You’ve probably heard it before, but it bears repeating here: cape buffalo are really, really big and really, really tough. As a point of reference, a big bull can weigh twice as much as a mature bull elk.

Buffalo have thick hides, dense muscles, and heavy bones that are known for defeating lightly constructed bullets. Since buffalo are often encountered at close range and in thick cover, the margin for error is very small and more than a few hunters have lost their lives (or spent time in a hospital) as a result of poor bullet performance.

With this in mind, heavy for caliber, controlled-expansion bullets are essential for hunting buffalo. In short, you want a bullet that will reliably expand to a certain point in order to cause lots of tissue damage, but not expand so much that it won’t reliably penetrate deep enough to reach the vitals.

At the same time, most professional hunters recommend chambering a good quality expanding bullet for the first shot and loading non-expanding bullets for all subsequent shots. This is because the first shot will most likely be taken at a broadside or slightly quartering angle.

Since those shooting angles minimize the distance a bullet must penetrate to reach the vitals, expanding bullets are better choices because they make a larger wound channel, cause more damage to the internal organs of the buffalo, and are less likely to exit and unintentionally wound another buffalo in the herd than non-expanding bullets.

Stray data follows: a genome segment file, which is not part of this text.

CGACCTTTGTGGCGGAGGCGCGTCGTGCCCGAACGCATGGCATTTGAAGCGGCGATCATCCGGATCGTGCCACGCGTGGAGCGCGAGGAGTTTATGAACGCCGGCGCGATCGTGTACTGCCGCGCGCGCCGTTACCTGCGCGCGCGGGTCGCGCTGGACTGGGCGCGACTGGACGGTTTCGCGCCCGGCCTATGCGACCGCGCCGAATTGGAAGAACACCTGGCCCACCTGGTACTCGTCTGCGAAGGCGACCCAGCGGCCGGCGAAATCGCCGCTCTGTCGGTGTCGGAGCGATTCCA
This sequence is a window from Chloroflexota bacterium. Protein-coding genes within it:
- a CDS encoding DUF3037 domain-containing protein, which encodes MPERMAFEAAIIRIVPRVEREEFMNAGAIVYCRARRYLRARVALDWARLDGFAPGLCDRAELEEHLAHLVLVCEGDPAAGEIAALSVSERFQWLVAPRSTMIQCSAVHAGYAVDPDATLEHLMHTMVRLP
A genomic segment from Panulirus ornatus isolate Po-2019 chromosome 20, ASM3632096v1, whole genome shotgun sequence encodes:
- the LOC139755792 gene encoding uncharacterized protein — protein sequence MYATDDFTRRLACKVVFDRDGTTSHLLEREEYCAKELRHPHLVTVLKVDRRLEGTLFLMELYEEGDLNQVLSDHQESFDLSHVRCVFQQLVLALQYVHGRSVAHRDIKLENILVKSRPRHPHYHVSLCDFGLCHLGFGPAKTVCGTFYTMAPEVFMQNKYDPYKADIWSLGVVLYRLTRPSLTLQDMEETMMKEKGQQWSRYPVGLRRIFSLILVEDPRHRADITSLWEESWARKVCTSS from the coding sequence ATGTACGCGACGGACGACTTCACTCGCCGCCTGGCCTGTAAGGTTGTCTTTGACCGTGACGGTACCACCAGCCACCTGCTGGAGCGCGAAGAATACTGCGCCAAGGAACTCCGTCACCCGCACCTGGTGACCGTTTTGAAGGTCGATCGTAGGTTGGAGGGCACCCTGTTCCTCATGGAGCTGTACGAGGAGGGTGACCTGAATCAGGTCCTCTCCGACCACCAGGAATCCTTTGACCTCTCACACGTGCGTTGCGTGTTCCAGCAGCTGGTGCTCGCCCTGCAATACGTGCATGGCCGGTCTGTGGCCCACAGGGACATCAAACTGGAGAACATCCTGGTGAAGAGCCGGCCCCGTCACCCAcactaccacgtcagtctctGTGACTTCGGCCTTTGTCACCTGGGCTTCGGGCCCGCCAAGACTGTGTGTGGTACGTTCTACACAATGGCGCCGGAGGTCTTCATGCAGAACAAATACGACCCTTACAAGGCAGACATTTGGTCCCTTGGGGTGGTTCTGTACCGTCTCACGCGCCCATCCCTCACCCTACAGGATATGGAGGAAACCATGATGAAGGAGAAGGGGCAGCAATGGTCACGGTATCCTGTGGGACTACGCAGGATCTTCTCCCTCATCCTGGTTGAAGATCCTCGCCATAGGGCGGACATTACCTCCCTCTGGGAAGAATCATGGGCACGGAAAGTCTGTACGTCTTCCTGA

However, follow-up shots will most likely be taken at less desirable angles and expanding bullets do not typically penetrate quite as well as non-expanding bullets of the same caliber and weight. For this reason, non-expanding bullets are better choices for follow-up shots because they can be relied upon for the necessary amount of penetration to reach the vitals from non-ideal angles.

So, most dangerous game hunters need a mix of good quality controlled-expansion bullets and non-expanding solids that shoot to the same point of impact. Fortunately, product lines like Barnes’ VOR-TX Safari, Federal Premium’s Safari Cape-Shok, Hornady’s Dangerous Game Series, and Nosler’s Safari Ammunition are all designed to provide that sort of performance.